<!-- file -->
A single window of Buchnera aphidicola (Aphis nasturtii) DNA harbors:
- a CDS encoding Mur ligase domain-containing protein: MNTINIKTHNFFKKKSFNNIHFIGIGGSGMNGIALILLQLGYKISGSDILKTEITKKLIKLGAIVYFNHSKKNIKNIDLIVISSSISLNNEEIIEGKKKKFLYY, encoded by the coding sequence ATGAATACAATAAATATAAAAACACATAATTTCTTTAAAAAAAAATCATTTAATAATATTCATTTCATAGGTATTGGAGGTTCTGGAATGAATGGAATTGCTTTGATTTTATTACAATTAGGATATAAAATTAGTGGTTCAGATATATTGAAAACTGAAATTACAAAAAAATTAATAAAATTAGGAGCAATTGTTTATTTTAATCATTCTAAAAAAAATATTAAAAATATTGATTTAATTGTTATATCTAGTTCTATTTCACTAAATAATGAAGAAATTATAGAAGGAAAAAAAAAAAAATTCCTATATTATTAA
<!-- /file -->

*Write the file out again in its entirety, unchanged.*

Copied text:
A single window of Buchnera aphidicola (Aphis nasturtii) DNA harbors:
- a CDS encoding Mur ligase domain-containing protein: MNTINIKTHNFFKKKSFNNIHFIGIGGSGMNGIALILLQLGYKISGSDILKTEITKKLIKLGAIVYFNHSKKNIKNIDLIVISSSISLNNEEIIEGKKKKFLYY, encoded by the coding sequence ATGAATACAATAAATATAAAAACACATAATTTCTTTAAAAAAAAATCATTTAATAATATTCATTTCATAGGTATTGGAGGTTCTGGAATGAATGGAATTGCTTTGATTTTATTACAATTAGGATATAAAATTAGTGGTTCAGATATATTGAAAACTGAAATTACAAAAAAATTAATAAAATTAGGAGCAATTGTTTATTTTAATCATTCTAAAAAAAATATTAAAAATATTGATTTAATTGTTATATCTAGTTCTATTTCACTAAATAATGAAGAAATTATAGAAGGAAAAAAAAAAAAATTCCTATATTATTAA